Almond butter has detectable amounts of oxalates from the almonds. Oxalate, aka oxalic acid, is a naturally-occurring and reactive molecular substance found in a variety of foods, especially if the food is related to plants. That can include all seeds and nuts, most greens, many fruits, even chocolate. Our body does a great job…usually…of ridding our bodies of unneeded oxalate. You have a very good bacteria which will digest it, turn it into something less irritating, and move it out via your stools. In fact, the body does such a good job that you may be the way I was–having never heard of it or any reason to think of it. However people with kidney and gall bladder issues may have problems processing it. Too much concentration of oxalates in the human body can cause physical maladies, like painful or inflamed joints (similar to fibromyalgia or arthritis), burning urine or bowel movements, leaky gut, or all sorts of other gut problems, kidney stones i.e. oxalates combine with calcium to form these), etc. People with kidney and gall bladder issues, trouble breaking down oxalates, should consult their doctors prior to including almond butter in their respective diets.

Like other foods made with tree nuts, it can may cause an allergic reaction in people sensitive to nuts. Some reactions can even cause death.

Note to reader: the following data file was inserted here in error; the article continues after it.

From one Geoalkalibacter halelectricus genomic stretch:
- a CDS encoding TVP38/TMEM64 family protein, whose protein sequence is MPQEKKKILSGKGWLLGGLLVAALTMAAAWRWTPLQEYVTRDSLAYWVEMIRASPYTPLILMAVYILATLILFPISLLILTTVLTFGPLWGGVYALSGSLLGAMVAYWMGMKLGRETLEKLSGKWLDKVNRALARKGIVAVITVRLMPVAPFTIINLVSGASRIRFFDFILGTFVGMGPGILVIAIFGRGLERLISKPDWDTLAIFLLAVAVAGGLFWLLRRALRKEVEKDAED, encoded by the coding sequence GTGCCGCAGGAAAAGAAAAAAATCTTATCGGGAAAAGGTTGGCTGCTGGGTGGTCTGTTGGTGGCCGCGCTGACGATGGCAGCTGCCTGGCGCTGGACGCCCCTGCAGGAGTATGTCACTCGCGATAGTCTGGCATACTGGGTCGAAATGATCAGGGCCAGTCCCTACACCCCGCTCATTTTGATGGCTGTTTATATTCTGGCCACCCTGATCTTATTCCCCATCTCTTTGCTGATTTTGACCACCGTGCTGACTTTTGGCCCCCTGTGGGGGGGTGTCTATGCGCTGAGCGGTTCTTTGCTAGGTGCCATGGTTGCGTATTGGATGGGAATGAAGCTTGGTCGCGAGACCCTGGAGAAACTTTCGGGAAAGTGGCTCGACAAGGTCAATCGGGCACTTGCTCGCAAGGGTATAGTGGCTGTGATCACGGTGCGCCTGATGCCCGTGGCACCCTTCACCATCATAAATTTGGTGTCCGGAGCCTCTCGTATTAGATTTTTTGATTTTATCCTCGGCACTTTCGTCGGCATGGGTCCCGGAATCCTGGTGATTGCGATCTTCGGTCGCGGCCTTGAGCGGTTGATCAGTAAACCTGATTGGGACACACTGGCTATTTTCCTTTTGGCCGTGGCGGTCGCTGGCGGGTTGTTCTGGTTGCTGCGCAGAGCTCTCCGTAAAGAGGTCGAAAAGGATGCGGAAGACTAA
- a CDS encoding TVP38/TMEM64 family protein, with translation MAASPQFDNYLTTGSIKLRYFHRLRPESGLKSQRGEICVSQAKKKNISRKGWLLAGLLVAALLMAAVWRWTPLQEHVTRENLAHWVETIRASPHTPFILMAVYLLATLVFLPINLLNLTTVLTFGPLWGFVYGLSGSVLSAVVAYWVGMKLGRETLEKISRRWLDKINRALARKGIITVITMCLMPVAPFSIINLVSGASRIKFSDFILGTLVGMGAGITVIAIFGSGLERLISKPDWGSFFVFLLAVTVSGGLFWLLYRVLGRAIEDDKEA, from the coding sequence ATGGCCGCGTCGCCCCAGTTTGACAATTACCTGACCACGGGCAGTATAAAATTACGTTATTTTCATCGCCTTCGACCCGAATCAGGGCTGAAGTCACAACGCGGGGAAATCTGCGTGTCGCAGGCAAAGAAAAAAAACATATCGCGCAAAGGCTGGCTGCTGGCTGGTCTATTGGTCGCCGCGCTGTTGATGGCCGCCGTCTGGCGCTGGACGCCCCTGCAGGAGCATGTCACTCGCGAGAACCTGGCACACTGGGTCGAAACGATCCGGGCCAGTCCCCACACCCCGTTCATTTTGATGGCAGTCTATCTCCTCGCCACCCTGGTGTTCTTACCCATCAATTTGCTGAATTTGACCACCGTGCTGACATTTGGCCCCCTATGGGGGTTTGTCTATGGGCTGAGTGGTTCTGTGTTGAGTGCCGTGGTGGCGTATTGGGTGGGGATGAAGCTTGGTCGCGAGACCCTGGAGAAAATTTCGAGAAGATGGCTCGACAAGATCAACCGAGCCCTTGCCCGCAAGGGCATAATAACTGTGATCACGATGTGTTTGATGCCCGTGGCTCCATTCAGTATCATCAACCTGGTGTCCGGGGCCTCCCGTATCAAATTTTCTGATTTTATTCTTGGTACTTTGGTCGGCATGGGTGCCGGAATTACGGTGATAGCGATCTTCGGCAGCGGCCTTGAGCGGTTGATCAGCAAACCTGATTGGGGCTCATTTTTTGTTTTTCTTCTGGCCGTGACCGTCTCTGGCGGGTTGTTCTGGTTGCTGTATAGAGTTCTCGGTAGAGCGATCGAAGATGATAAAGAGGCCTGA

Whether you opt for almond or peanut butters, try to select minimally processed nut butters that does not contain added sugar and salt to add flavor, as well as additives that prevent oil separation. Choose varieties of peanut or almond butter made from nuts alone, with no added preservatives or additives.


While almond butter can be pricey and have some cons, it has a lot of health benefits especially with reasonable consumption.

About the Author Jeff Behar

Jeff Behar, MS, MBA, is a well-known health, fitness, wellness author and anti aging, champion natural bodybuilder (2014 Masters Grand Prix Champion, 2015 California State Masters Champion), and a recognized health, fitness and nutrition expert with over 30 years of experience in the health, fitness, disease prevention, nutrition, and anti-aging fields.

As a recognized health, fitness and nutrition expert, Jeff Behar's has been featured on several radio shows, TV, and in several popular bodybuilding publications such as Flex, Ironman and in several highly regarded peer reviewed scientific journals. Jeff Behar is also the CEO and founder and and a Medical Commentator on exercise for The American Academy of Anti-Aging Medicine, the worlds largest medical academy for anti-aging and regenerative medicine, provides medical professionals with the latest Anti-Aging, regenerative, functional and metabolic medicine.